Why original research is important to your stories
In my last post, “How to make dry research fun,” I wrote about the research I’m doing for my current work-in-progress. I’m writing a story that contains fallen angels, demons, and even the greatest fallen angel of all time.
Part of my research involves reading current novels that contain this subject matter so I can see what’s out there and what’s been done (so I don’t repeat it). But this is not all or even the majority of my research. Most of my reading is of historical texts and references. I’m going back in time to find the “real” history of my characters and themes.
So why not just read what’s hot now? If I were writing a vampire novel, I’d want to read, among others, Stoker’s Dracula, Rice’s Interview with the Vampire, and Meyer’s Twilight (to see what all the fuss is about).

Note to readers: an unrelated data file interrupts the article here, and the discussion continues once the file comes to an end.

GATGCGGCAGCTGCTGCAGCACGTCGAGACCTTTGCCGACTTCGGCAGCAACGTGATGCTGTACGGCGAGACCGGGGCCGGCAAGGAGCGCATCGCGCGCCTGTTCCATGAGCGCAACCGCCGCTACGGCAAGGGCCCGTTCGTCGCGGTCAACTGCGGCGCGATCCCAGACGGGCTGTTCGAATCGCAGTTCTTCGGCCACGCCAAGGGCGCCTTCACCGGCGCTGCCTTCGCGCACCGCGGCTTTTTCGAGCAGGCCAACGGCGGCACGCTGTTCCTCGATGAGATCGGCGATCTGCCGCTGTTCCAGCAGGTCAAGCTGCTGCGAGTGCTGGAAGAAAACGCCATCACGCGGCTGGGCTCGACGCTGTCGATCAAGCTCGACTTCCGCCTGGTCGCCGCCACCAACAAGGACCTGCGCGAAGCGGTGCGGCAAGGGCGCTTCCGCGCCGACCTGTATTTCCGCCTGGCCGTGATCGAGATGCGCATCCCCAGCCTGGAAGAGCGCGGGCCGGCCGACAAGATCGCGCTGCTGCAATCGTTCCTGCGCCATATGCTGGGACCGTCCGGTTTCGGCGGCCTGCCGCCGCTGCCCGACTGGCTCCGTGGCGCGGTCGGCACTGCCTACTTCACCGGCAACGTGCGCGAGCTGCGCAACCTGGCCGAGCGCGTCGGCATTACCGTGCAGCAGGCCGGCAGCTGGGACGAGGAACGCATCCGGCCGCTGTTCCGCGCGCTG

But if I only read these books, I’d be basing my knowledge on other author’s perceptions, themes, and ideas.
If I conduct my own historical research–going back in time to discover where the original vampire myths came from, etc.–then I have a better chance of creating my own themes and ideas.
As storytellers and writers our goal is to create new and fresh ideas, characters and story lines. They say that every story has already been told and maybe that’s true–but it hasn’t been told in your way, through your eyes and mind and heart. Nobody can do that but you.
When I embark on a new research project, it helps to make a list of books or other sources I want to review. A list allows me see if my research is balanced or if I’m relying too much on other’s storytelling.
Next week, I’ll share my current reading list.